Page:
Public Skeptical About Reasons for Arrest of Poisoned-Dumpling Suspect
After two years of denying any Chinese involvement, Beijing has announced that a suspect has been arrested for deliberately poisoning frozen dumplings exported to Japan at the end of 2007. The poisoned dumplings had sickened 10 people in Japan in early 2008.
However, details of the case have only raised doubts among the public in both China and Japan about the motives and timing behind the arrest.
The Chinese regime informed the Japanese Embassy in Beijing about the arrest of Lu Yueting, a 36-year-old former part-time worker at Tiyang Food Company in Shijiazhuang in China's northern Hebei Province, according to Japanese media.
The suspect confessed to using syringes to inject the pesticide methamidophos into the dumpling packets because the company paid him low wages and rejected his application to become a permanent staff member, according to the report.
Japanese national newspaper Yomiuri Shimbun speculates the arrest is “paving the way” for Japanese Prime Minister Yukio Hatoyama to visit China at the opening of the Shanghai Expo on April 30. Yukio had worked on improving ties with Beijing after he was elected six months ago. He immediately welcomed news of the arrest and praised the hard work of Chinese police, according to a BBC report.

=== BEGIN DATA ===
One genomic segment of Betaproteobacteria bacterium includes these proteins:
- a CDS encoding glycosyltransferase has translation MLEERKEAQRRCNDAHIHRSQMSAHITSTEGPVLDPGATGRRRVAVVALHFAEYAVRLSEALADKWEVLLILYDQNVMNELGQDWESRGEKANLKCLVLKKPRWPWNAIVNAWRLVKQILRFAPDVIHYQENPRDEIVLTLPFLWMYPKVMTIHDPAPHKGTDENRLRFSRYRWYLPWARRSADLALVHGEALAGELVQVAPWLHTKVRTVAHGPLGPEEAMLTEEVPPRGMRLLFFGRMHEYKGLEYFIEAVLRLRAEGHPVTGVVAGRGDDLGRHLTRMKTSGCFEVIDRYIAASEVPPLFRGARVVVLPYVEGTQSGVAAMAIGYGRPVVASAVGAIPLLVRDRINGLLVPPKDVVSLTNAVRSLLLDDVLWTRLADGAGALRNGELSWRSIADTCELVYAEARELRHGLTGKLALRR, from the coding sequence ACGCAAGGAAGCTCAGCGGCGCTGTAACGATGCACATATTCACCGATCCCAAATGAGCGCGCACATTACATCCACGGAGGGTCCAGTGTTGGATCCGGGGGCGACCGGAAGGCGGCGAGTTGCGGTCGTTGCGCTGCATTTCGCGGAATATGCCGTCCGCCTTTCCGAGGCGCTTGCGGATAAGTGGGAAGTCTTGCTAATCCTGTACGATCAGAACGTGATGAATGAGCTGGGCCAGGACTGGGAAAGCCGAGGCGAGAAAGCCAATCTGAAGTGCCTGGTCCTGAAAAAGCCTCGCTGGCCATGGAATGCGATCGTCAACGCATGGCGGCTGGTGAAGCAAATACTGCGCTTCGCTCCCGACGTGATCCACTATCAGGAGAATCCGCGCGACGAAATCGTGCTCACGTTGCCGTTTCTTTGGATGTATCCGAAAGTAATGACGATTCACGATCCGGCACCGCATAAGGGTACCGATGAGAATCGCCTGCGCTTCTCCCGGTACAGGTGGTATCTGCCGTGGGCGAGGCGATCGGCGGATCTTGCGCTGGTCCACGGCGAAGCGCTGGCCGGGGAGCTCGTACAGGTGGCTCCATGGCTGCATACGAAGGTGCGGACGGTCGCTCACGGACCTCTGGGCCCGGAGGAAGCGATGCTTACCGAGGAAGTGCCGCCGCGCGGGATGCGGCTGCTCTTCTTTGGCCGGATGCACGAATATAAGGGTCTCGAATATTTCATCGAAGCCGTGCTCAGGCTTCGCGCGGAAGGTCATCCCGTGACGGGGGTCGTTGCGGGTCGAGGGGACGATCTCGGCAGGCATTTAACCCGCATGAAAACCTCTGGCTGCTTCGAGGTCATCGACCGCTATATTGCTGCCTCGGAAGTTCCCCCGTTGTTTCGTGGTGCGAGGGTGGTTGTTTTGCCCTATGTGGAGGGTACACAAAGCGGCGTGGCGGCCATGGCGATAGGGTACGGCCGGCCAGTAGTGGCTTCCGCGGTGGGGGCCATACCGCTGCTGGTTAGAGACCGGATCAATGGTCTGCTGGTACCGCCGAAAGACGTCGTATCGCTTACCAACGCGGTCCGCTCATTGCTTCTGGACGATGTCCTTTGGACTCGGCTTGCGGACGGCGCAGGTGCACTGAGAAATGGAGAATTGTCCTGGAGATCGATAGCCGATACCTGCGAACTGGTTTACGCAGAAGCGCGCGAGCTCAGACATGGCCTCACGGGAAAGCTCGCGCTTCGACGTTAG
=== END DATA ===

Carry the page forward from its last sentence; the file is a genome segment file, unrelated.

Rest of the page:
Up until now, Beijing has repeatedly denied the possibility that the dumpling packets were poisoned in China. Japanese police, however, pointed out that the pesticide discovered inside the dumplings was rarely used in Japan, and one of the poisoned dumpling packets was intact before inspection.
The standoff angered the Japanese public and led Japanese consumers to boycott Chinese frozen food. Diplomatic relations between the two countries were also affected.
On one of China’s less-controlled Internet forums, netizens also questioned the claim by Chinese police that they were able to recover two syringes inside the sewer of the food company two years after the incident.